So while the movie is about a lot of tragic subjects, I think if we can view that tragedy through a sense of strength and love that the family and characters bring to the story, it’s through that love that all of the other subjects seem to impact me more in a way I can identify with. I mean, I’m a white guy from California. I may not know exactly what it’s like to be black in Harlem in the 1970s, but I do know what love feels like, and I think if we can connect the audiences in that love Fonny and Tish are sharing, and hopefully at some point in our lives we’ve felt that first love that may have meant so much to us, and if we can sort of sense that sensibility, maybe we can empathize at the very least or understand what it’s like to be in Fonny’s shoes or in Tish’s shoes.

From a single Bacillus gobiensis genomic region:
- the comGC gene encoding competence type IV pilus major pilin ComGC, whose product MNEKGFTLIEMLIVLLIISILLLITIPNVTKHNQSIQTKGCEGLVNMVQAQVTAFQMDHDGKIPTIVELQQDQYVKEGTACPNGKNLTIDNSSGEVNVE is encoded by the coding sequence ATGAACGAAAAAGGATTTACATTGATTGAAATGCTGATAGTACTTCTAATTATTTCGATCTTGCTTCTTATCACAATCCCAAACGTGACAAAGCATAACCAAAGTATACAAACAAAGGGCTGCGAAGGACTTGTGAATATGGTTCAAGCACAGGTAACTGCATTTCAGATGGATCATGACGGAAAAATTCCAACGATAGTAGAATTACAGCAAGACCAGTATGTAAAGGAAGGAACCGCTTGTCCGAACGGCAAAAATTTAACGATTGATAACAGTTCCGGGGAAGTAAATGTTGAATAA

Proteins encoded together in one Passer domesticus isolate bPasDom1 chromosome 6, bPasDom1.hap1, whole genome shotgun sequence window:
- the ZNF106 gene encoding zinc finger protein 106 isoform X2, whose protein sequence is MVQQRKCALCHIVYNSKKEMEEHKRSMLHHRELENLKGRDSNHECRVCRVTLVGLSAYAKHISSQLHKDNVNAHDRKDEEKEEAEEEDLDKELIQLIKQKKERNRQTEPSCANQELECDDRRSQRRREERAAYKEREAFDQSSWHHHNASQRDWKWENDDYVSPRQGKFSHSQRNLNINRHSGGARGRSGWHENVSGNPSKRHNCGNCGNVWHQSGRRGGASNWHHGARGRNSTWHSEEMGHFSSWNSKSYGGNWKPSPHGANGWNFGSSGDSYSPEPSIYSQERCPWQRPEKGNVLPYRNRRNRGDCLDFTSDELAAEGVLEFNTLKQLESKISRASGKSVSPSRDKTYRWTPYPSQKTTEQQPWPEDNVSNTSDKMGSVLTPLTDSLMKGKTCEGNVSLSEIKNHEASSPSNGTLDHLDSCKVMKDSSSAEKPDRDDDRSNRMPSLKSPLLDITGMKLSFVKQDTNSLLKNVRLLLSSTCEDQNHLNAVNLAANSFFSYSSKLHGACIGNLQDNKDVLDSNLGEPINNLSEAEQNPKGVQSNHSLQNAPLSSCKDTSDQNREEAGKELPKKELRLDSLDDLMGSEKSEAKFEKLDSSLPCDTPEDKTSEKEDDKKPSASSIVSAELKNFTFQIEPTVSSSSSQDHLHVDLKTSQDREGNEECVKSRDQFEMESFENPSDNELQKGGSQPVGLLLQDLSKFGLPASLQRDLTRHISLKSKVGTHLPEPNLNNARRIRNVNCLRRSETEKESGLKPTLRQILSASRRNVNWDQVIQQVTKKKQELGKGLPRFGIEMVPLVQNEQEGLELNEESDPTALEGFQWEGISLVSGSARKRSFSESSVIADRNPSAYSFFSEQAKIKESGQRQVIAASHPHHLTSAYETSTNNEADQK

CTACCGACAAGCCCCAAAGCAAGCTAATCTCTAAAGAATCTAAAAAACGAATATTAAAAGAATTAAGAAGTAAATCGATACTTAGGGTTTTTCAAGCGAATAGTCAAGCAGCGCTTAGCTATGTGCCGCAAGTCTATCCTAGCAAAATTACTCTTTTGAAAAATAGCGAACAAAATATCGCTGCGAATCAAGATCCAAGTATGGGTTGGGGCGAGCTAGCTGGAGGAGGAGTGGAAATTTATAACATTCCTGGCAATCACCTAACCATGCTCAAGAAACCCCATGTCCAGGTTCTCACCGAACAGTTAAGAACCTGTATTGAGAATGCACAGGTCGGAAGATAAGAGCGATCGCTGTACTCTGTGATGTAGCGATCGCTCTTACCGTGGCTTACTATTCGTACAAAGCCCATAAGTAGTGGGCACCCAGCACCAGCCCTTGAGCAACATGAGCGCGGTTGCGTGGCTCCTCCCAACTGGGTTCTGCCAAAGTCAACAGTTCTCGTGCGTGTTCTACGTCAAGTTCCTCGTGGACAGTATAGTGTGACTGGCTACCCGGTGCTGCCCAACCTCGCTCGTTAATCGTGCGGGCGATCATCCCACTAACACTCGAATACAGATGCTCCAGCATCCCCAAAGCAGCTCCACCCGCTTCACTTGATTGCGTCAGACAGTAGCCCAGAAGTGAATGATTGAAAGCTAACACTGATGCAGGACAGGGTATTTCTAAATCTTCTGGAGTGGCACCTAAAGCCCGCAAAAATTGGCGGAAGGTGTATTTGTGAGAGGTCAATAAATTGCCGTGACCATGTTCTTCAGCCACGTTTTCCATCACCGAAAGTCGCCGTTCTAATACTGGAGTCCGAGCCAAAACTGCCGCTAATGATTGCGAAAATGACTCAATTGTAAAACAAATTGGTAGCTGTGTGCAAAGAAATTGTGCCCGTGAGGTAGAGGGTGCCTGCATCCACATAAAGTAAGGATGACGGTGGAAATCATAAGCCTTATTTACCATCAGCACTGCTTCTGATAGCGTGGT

Barry Jenkins did an interview with Paul Thomas Anderson and the latter said that since he started his career he’s been trying to do these Jonathan Demme-esque close-ups and Barry Jenkins has done it perfectly in just a few films. I was wondering if you could talk a little bit about that and what you think of Paul Thomas Anderson’s films, and speaking a little about the execution of these shots.

Well, it’s very flattering, as you can imagine. I’m a big PTA fan and have been for a great deal of time. I think the world of his films generally and visually to be pretty spectacular, and I have to say let’s not forget his ability for cutting such powerful and unique close-ups as well. So I’d like to write back to him and say his work is clearly amazing. It’s flattering, I don’t know what else to say about it besides that.